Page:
There are also practical considerations to keep in mind. Video production adds more complexity. It might require additional equipment, software, and expertise. For many independent podcasters, video’s added cost and effort may not be worth it, especially if their audience is primarily interested in audio content. With video I started being worried about my background, something I didn’t have to consider with audio only. You can see in the video how the background is designed specifically for being on-camera.

Finally, there’s the question of whether video is truly necessary for all types of podcasts.  Consider what will make the experience better for your audience and what they expect.

The future of podcasting: Audio or video or both?

So, where does this leave us? Is video the future of podcasting, or will audio reign supreme? As is often the case, the answer is that it depends and is probably somewhere in the middle.

The most successful content creators maximize their content, and in my mind, that means recording video and even live streaming it to maximize existing audiences. 

The key is to be strategic and intentional about the use of video. Podcasters should ask themselves: what value does video add to my content? Will it enhance the listener experience, or is it simply a gimmick? Will it help me reach new audiences, or is it a distraction from my core message?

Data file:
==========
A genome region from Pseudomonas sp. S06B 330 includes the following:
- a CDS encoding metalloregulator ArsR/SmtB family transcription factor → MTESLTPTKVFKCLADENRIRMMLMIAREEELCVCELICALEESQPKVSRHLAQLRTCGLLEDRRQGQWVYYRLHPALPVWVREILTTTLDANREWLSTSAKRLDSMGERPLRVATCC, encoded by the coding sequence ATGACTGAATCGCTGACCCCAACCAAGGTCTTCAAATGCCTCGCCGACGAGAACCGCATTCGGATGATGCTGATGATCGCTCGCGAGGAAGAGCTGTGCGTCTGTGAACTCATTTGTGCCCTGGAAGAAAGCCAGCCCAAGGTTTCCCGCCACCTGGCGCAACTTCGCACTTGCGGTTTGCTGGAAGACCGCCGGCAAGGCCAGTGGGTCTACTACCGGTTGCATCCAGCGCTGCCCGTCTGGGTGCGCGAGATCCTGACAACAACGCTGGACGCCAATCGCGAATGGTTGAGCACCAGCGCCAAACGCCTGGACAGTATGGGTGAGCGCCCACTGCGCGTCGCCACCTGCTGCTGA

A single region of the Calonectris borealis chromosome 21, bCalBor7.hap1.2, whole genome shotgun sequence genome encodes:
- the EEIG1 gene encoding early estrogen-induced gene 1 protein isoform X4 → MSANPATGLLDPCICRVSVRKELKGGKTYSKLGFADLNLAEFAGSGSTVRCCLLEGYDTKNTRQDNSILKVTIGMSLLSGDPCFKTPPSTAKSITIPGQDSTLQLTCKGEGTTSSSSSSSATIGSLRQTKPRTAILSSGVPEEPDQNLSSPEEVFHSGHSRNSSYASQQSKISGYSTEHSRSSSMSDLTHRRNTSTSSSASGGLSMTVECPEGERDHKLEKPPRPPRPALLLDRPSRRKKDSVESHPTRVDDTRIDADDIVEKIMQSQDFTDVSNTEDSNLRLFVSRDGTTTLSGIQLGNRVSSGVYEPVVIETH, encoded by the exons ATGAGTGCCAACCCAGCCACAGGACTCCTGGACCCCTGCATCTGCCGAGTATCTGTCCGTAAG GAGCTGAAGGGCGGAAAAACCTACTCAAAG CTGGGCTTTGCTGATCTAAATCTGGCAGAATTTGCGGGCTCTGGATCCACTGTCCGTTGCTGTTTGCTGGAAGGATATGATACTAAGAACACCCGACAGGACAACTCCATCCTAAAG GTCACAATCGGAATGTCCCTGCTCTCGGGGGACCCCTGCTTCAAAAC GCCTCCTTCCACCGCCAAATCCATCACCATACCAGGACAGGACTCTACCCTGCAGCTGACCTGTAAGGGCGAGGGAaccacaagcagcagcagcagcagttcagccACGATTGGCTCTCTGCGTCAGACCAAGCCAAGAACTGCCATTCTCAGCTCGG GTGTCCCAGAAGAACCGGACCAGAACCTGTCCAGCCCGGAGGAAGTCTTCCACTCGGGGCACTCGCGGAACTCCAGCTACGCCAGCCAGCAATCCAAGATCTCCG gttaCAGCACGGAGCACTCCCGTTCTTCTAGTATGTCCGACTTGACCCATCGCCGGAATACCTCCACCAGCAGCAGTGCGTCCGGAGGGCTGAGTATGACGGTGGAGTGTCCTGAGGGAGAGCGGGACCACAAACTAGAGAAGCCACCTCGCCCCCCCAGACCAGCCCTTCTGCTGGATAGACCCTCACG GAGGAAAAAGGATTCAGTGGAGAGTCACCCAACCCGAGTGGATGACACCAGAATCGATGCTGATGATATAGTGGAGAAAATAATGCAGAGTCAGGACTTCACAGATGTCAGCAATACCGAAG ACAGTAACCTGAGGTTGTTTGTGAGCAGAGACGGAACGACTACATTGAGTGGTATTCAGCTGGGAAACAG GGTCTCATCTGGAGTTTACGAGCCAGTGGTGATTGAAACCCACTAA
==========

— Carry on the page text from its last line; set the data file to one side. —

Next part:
Ultimately, the decision to incorporate video is personal, but for a new show, it feels that video is the way to go. But what works for one podcast may not work for another, and that’s okay.

As podcasting continues to evolve, I believe we’ll see more and more experimentation with video and other multimedia elements. Virtual reality maybe? What happened to the Metaverse? Some of these experiments will be successful, while others will fall flat. But that’s the nature of any creative medium – it’s about taking risks, trying new things, and seeing what resonates with audiences.

One thing is certain: the podcasting landscape is changing, and video is playing an increasingly important role in that evolution. Whether you’re a podcaster looking to expand your reach or a listener seeking new and engaging content, it’s worth keeping an eye on this trend and seeing where it leads.

Of course, there will always be a place for traditional, audio-only podcasts. For many people, the simplicity and intimacy of audio will never lose its appeal. And that’s a good thing – diversity and variety are what make the podcasting ecosystem so rich and vibrant.

So, to answer the question, yes, podcasts can and do have video. But more importantly, podcasts have the freedom and flexibility to incorporate video in ways that make sense for their unique content and audience.

In the end, whether you prefer your podcasts with or without video, one thing is clear: the power of storytelling and human connection remains at the heart of this incredible medium. As long as we continue to create content that informs, inspires, and entertains, the future of podcasting looks bright – with or without video.